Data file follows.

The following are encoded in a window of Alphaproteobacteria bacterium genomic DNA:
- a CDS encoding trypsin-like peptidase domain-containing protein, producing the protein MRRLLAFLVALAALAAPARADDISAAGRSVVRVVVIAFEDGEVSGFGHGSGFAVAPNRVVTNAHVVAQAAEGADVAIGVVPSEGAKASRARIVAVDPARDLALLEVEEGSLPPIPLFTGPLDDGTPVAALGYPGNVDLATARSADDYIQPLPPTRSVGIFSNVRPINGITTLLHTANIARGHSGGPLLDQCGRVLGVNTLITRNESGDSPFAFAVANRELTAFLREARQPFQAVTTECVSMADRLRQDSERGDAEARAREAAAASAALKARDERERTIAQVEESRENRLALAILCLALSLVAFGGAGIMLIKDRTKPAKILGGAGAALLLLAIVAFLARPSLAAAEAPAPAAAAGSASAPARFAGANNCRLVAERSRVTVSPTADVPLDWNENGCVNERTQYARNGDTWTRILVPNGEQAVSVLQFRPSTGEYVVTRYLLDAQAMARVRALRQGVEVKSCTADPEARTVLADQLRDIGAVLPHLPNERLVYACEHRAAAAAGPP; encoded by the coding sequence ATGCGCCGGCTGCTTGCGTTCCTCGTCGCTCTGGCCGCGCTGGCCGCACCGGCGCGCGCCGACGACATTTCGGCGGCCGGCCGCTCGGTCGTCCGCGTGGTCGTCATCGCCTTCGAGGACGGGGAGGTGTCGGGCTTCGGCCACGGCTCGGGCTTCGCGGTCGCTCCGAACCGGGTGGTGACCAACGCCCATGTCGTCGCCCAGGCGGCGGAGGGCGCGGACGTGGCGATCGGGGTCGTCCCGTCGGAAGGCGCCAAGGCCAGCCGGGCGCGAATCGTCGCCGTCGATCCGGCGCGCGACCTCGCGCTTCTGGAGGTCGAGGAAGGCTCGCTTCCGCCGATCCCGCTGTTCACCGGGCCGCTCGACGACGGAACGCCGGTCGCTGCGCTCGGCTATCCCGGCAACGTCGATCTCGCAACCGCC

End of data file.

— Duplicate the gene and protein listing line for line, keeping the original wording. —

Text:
The following are encoded in a window of Alphaproteobacteria bacterium genomic DNA:
- a CDS encoding trypsin-like peptidase domain-containing protein, producing the protein MRRLLAFLVALAALAAPARADDISAAGRSVVRVVVIAFEDGEVSGFGHGSGFAVAPNRVVTNAHVVAQAAEGADVAIGVVPSEGAKASRARIVAVDPARDLALLEVEEGSLPPIPLFTGPLDDGTPVAALGYPGNVDLATARSADDYIQPLPPTRSVGIFSNVRPINGITTLLHTANIARGHSGGPLLDQCGRVLGVNTLITRNESGDSPFAFAVANRELTAFLREARQPFQAVTTECVSMADRLRQDSERGDAEARAREAAAASAALKARDERERTIAQVEESRENRLALAILCLALSLVAFGGAGIMLIKDRTKPAKILGGAGAALLLLAIVAFLARPSLAAAEAPAPAAAAGSASAPARFAGANNCRLVAERSRVTVSPTADVPLDWNENGCVNERTQYARNGDTWTRILVPNGEQAVSVLQFRPSTGEYVVTRYLLDAQAMARVRALRQGVEVKSCTADPEARTVLADQLRDIGAVLPHLPNERLVYACEHRAAAAAGPP; encoded by the coding sequence ATGCGCCGGCTGCTTGCGTTCCTCGTCGCTCTGGCCGCGCTGGCCGCACCGGCGCGCGCCGACGACATTTCGGCGGCCGGCCGCTCGGTCGTCCGCGTGGTCGTCATCGCCTTCGAGGACGGGGAGGTGTCGGGCTTCGGCCACGGCTCGGGCTTCGCGGTCGCTCCGAACCGGGTGGTGACCAACGCCCATGTCGTCGCCCAGGCGGCGGAGGGCGCGGACGTGGCGATCGGGGTCGTCCCGTCGGAAGGCGCCAAGGCCAGCCGGGCGCGAATCGTCGCCGTCGATCCGGCGCGCGACCTCGCGCTTCTGGAGGTCGAGGAAGGCTCGCTTCCGCCGATCCCGCTGTTCACCGGGCCGCTCGACGACGGAACGCCGGTCGCTGCGCTCGGCTATCCCGGCAACGTCGATCTCGCAACCGCC